- Violation of California’s Laws against Discrimination, Harassment, Retaliation, and Failure to Prevent such Claims. The Fair Employment and Housing Act (FEHA) prohibits actual or perceived discrimination, harassment, retaliation, and/or failure to prevent these claims based on a broad range of protected characteristics which include race, color, creed, religion, sex, gender, gender identity, gender expression, marital status, pregnancy, transgender, transsexualism, sexual orientation, age (40 or over), national origin, citizenship, primary language, immigration status, military or veteran status, physical handicap, disability, medical condition, genetic characteristic, ancestry, and requesting an accommodation for religious or disabilities. This list continues to expand each year. Amendments to FEHA in 2016 increased employer's obligations further.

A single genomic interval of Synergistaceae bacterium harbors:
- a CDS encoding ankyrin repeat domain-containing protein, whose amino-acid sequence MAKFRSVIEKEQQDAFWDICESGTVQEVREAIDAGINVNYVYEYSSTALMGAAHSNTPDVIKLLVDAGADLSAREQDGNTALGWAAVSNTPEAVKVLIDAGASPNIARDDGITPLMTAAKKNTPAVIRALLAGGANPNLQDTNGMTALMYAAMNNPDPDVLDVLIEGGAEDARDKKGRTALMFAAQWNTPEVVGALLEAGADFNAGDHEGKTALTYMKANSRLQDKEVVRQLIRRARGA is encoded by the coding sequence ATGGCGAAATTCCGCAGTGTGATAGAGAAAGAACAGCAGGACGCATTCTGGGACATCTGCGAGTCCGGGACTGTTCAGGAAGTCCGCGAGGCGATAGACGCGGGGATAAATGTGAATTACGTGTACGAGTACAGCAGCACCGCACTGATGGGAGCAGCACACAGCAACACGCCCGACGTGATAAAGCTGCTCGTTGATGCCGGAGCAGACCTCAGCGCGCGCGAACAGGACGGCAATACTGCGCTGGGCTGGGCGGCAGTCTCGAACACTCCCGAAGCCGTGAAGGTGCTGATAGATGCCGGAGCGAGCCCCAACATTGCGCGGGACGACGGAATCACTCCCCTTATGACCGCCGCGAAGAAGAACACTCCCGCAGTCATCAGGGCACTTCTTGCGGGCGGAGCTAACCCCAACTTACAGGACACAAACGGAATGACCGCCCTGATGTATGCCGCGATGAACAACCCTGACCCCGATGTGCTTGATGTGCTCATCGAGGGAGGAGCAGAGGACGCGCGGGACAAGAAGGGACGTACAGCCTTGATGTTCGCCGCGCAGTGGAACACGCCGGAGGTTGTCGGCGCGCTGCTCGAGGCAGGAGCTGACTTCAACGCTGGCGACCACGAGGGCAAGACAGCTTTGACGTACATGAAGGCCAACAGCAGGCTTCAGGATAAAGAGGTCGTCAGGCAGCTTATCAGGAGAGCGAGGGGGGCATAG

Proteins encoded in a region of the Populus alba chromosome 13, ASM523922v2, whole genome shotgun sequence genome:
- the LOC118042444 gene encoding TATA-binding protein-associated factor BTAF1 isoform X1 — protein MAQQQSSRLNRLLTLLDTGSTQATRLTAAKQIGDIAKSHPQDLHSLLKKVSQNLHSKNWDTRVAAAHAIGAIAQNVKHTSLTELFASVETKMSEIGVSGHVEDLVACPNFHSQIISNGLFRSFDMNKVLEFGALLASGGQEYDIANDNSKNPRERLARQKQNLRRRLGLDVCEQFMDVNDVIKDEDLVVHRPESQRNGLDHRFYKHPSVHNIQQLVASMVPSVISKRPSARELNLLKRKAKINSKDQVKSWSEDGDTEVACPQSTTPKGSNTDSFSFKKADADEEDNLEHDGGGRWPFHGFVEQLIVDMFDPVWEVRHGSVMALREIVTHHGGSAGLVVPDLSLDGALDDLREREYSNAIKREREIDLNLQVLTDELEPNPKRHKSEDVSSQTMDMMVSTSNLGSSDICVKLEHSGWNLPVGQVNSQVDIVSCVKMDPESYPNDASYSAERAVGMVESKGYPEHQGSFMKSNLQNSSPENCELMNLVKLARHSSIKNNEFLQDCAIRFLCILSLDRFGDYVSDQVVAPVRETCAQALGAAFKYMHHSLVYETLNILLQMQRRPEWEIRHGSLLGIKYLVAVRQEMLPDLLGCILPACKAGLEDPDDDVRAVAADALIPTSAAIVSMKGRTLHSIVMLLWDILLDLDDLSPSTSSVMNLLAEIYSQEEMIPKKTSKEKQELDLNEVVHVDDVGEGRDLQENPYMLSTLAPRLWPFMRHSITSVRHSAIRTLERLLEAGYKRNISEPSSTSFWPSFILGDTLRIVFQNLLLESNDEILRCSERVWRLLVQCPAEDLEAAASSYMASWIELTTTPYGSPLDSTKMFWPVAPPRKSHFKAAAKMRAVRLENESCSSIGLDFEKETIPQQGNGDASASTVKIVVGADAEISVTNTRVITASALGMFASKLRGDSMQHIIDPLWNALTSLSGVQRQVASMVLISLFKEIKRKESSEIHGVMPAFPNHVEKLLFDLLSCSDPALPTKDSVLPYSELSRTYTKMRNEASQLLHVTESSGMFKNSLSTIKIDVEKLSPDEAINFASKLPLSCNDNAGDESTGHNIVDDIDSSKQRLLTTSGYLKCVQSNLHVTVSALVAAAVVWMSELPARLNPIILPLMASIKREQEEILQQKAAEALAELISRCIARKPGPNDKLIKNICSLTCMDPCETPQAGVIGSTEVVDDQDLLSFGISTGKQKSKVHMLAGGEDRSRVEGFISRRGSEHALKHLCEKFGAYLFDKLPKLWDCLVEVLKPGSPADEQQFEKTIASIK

- Violation of California’s Leave Laws. The California Family Rights Act (CFRA), which is part of the FEHA, prohibits discrimination, harassment, retaliation, and interference against an individual who exercises his or her right to family and medical leave under CFRA. California laws also require employers, sometimes coverage is based on number of employees, to provide additional protection for leaves of absence that include: workers’ compensation, disability, pregnancy, sick, military, civic duty, election, volunteer firefighter, parental leave for children in school, literacy, religious, civic air patrol, and organ and bone marrow donors. This list also continues to expand statewide. Also, individual cities and counties have also passed ordinances, for example, governing paid sick leave in approximately seven different regions.